1. Students will be able to explain how a wide range of interdisciplinary factors (social sciences, natural sciences and humanities) contribute to environmental issues. They will also be able to explain how environmental factors connect to social and political concerns, including cultural conflicts, the built environment, ethical issues, human health, economic issues, poverty, and war.
  2. Students will develop skills in detecting and conceptualizing complex connections in real-world environmental issues based on their experiences with engaged projects. For example, the role of natural and social science perspectives, as well as humanities (such as ethics), methodologies, politics, and interpersonal relations. This implies a capacity to engage in real-world problem solving.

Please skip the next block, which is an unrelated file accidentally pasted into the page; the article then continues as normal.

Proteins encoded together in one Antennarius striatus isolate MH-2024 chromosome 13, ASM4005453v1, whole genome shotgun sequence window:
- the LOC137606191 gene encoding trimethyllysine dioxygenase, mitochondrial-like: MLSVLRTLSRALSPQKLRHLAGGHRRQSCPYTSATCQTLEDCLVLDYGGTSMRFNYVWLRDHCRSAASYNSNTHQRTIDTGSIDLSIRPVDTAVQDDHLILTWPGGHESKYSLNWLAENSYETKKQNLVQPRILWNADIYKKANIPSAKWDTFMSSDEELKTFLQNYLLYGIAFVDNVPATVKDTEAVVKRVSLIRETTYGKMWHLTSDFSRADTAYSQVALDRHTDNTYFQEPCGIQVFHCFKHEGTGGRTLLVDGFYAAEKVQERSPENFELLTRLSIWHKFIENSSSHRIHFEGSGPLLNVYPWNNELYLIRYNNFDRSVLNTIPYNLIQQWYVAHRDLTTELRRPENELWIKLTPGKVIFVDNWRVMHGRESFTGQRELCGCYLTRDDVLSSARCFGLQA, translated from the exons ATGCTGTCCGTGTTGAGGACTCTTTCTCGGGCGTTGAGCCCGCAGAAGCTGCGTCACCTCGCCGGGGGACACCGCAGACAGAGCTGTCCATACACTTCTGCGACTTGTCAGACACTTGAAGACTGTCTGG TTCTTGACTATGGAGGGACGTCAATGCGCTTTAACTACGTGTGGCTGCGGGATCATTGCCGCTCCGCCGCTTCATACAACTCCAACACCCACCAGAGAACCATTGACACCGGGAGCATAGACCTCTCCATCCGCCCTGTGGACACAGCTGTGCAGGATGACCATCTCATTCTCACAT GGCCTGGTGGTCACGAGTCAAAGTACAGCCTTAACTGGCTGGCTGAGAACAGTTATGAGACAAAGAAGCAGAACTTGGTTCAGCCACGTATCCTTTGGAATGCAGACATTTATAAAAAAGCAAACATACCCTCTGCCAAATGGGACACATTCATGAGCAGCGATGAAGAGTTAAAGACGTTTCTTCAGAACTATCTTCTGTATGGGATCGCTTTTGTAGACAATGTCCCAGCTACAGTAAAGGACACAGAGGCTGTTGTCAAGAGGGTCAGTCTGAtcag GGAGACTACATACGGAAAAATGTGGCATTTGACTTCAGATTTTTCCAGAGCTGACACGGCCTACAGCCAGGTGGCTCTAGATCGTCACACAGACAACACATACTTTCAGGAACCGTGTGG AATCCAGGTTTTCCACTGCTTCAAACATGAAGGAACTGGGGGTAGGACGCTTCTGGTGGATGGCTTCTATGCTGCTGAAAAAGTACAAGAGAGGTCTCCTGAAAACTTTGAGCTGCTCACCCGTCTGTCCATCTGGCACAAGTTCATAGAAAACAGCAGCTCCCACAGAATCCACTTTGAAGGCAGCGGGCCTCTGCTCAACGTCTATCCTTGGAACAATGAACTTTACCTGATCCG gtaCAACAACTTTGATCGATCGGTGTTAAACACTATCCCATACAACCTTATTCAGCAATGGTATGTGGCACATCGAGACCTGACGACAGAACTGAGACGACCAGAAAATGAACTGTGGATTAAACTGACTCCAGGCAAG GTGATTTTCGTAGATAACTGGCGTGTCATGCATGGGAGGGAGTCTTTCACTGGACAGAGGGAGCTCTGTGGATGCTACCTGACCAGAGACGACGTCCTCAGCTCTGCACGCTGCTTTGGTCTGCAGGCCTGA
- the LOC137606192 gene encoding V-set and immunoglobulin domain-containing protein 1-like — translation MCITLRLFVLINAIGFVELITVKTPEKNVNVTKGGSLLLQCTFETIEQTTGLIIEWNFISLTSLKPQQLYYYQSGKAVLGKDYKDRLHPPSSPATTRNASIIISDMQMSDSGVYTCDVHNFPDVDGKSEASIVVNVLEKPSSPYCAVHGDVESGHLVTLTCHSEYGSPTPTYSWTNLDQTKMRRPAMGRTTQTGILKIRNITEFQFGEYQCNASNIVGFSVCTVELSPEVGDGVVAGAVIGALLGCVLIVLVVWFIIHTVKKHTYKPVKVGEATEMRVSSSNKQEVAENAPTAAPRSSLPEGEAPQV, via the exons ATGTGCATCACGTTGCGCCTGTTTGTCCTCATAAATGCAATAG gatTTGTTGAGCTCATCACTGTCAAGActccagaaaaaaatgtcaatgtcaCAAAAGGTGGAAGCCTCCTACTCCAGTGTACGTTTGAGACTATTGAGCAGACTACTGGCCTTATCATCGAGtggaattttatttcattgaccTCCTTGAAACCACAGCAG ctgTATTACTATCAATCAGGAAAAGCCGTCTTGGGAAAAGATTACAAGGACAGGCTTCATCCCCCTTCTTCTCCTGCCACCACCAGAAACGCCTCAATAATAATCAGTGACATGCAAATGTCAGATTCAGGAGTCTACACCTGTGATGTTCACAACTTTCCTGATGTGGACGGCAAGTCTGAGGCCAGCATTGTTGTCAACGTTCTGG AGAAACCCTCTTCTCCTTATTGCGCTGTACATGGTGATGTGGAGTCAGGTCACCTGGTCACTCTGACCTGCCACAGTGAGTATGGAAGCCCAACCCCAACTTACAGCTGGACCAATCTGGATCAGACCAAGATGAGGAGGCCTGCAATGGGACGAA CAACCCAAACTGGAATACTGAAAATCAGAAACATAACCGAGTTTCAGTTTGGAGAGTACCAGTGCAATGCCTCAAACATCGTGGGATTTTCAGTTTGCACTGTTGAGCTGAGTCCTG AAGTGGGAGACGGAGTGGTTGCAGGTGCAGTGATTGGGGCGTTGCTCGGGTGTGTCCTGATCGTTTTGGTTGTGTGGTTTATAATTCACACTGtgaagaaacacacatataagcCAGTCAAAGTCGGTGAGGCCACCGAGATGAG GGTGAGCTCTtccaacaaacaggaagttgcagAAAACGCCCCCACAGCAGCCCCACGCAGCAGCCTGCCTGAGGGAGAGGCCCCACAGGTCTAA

3. Students will be able to connect global environmental concerns to local places and communities and address environmental problems in a global context and from diverse cultural and geographic perspectives.
  4. Students will gain depth in an environmental issue by choosing a track (sustainability, food, or climate studies). Within this track they will draw on practical experience from internships and projects to reflect critically on received theories.